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  • Charting a path to $15/hour for all BC workers November 22, 2017
    In our submission to the BC Fair Wages Commission, the CCPA-BC highlighted the urgency for British Columbia to adopt a $15 minimum wage by March 2019. Read the submission. BC’s current minimum wage is a poverty-level wage. Low-wage workers need a significant boost to their income and they have been waiting a long time. Over 400,000 […]
    Canadian Centre for Policy Alternatives
  • CCPA-BC joins community, First Nation, environmental groups in call for public inquiry into fracking November 5, 2017
    Today the CCPA's BC Office joined with 16 other community, First Nation and environmental organizations to call for a full public inquiry into fracking in Britsh Columbia. The call on the new BC government is to broaden a promise first made by the NDP during the lead-up to the spring provincial election, and comes on […]
    Canadian Centre for Policy Alternatives
  • Income gap persists for racialized people, recent immigrants, Indigenous people in Canada October 27, 2017
    In the Toronto Star, CCPA-Ontario senior economist Sheila Block digs into the latest Census release to reveal the persistent income gap between racialized people, recent immigrants, Indigenous people, and the rest of Canada.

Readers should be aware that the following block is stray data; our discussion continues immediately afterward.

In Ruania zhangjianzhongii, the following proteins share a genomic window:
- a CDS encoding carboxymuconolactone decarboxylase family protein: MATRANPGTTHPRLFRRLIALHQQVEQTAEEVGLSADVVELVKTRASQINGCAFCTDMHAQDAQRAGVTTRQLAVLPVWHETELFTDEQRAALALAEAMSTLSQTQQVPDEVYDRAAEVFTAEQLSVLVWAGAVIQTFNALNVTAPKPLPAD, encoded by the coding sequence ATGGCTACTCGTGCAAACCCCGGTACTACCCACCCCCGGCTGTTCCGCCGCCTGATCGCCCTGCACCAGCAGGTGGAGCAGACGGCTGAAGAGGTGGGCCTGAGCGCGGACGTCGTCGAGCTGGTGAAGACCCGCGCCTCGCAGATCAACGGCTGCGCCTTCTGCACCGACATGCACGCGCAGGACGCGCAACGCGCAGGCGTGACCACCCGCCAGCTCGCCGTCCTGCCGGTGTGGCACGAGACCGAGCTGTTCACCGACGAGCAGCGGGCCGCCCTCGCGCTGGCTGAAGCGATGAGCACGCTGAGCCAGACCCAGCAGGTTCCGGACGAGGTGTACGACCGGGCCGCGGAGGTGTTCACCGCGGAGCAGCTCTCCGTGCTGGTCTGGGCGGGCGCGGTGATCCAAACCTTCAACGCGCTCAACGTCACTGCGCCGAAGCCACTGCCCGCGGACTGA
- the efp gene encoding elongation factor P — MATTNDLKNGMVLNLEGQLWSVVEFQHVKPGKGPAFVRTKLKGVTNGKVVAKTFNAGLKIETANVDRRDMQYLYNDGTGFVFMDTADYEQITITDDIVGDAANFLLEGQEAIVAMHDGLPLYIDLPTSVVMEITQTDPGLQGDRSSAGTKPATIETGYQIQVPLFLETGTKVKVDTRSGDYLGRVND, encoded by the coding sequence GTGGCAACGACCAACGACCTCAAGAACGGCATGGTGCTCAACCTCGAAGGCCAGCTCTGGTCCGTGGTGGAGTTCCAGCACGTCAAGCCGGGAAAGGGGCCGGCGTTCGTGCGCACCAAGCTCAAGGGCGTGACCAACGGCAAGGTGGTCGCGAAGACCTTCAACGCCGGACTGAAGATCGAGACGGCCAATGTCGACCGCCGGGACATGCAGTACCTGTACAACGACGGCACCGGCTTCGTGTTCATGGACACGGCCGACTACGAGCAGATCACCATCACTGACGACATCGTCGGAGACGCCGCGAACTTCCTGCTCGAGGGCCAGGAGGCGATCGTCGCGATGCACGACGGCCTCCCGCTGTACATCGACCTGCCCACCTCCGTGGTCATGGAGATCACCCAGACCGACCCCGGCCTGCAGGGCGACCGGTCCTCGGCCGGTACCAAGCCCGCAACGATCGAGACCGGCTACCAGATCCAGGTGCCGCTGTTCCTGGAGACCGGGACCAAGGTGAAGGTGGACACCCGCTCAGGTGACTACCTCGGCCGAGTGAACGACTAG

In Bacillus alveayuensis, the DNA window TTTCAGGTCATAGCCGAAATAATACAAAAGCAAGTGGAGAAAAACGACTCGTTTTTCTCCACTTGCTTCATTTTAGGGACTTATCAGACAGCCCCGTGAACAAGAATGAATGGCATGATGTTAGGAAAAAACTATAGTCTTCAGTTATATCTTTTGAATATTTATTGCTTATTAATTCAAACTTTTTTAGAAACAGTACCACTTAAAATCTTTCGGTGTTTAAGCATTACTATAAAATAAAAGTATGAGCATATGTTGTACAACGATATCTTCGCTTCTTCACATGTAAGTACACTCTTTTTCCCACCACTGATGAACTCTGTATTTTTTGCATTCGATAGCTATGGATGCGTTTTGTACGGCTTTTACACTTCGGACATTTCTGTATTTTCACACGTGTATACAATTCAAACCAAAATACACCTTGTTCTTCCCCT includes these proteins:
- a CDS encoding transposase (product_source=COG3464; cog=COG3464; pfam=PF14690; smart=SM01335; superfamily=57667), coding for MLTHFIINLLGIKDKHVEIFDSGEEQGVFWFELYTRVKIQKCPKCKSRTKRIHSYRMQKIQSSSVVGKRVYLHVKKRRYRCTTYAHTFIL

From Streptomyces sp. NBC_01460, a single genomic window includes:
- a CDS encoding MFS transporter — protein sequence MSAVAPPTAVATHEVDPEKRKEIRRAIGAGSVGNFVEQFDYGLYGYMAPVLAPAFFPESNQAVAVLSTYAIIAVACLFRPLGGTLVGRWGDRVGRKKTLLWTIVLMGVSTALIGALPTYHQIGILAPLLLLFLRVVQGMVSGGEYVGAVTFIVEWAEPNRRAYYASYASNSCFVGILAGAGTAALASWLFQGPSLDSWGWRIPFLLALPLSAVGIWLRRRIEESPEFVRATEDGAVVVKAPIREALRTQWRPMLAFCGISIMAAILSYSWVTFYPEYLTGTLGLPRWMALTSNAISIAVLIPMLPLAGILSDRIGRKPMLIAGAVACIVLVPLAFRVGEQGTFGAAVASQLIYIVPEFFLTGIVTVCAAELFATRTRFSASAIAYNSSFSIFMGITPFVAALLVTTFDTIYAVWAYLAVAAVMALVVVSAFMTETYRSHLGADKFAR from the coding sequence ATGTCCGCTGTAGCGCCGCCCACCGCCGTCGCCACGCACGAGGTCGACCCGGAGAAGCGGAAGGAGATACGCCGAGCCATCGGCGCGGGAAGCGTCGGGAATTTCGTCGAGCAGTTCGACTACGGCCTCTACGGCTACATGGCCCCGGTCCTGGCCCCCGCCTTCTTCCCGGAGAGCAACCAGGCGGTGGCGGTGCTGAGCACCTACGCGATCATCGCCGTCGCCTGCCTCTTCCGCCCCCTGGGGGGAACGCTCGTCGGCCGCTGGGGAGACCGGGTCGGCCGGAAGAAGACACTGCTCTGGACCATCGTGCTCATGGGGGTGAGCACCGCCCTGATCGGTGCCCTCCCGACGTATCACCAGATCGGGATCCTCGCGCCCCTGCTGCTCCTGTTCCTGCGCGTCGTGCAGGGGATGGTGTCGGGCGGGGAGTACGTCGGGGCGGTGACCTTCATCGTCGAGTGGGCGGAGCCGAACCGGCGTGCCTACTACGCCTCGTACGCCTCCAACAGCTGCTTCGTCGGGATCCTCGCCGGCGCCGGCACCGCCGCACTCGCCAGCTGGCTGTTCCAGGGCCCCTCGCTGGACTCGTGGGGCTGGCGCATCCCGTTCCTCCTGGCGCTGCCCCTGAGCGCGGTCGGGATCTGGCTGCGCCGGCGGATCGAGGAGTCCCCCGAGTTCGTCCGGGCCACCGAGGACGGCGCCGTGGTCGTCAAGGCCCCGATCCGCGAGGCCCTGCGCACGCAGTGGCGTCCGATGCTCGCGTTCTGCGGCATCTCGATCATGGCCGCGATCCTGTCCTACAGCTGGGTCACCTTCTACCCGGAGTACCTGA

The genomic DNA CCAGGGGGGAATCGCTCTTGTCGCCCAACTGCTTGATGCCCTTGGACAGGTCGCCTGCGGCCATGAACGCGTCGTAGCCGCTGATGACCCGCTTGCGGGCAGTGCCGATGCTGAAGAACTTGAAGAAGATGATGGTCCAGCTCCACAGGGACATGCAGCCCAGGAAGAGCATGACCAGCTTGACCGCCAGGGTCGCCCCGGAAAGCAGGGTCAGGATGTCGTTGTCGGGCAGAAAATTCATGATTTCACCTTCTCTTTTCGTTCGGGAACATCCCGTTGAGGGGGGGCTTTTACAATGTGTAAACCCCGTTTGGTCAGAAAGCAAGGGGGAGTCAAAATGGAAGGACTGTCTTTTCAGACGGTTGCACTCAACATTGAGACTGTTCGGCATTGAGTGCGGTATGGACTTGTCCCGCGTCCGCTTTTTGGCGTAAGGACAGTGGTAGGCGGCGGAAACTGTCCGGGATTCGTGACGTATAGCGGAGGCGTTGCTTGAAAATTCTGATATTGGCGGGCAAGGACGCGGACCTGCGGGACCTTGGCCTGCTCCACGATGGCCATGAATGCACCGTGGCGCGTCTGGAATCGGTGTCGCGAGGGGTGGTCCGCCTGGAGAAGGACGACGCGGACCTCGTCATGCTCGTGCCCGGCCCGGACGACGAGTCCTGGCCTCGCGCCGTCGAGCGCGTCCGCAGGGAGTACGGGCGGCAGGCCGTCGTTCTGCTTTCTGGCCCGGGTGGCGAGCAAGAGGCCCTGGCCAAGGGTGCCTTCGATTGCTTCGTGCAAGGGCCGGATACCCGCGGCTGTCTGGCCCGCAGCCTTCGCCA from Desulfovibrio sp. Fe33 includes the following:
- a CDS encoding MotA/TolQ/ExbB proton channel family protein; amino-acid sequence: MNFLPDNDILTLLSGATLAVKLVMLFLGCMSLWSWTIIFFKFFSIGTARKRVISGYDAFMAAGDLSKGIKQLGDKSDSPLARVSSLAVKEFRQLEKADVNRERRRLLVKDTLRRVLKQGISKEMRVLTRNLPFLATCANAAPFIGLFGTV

Canadian Centre for Policy Alternatives
  • CCPA in Europe for CETA speaking tour October 17, 2017
    On September 21, Canada and the European Union announced that the Comprehensive Economic and Trade Agreement (CETA), a controversial NAFTA-plus free trade deal initiated by the Harper government and signed by Prime Minister Trudeau in 2016, was now provisionally in force. In Europe, however, more than 20 countries have yet to officially ratify the deal, […]
    Canadian Centre for Policy Alternatives
  • Twelve year study of an inner-city neighbourhood October 12, 2017
    What does twelve years of community organizing look like for a North End Winnipeg neighbourhood?  Jessica Leigh survey's those years with the Dufferin community from a community development lens.  Read full report.
    Canadian Centre for Policy Alternatives
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The Progressive Economics Forum

EI: The Decline Resumes

Statistics Canada reports that, after February’s pause, Employment Insurance (EI) resumed its contraction in March. Specifically, 24,200 fewer Canadians received regular EI benefits. The key question is whether these unemployed workers found jobs or simply ran out of benefits.

The Labour Force Survey indicated that employment rose by 17,900 in March. Therefore, it seems unlikely that everyone leaving EI found a job.

Meanwhile, unemployment declined by only 4,300 in March. EI is contracting much faster than unemployment. In March, just 44% of officially unemployed Canadians received EI benefits (668,100 out of 1,515,100).

Canada’s labour market has recovered somewhat over the past year. However, both total unemployment and the unemployment rate are much closer to the peaks reached during the economic crisis than to pre-recession levels. Yet the EI program has already fallen back to its pre-recession level of coverage, in terms of the proportion of unemployed workers receiving benefits.

The federal government should improve EI to help a larger proportion of the Canadians who remain unemployed.

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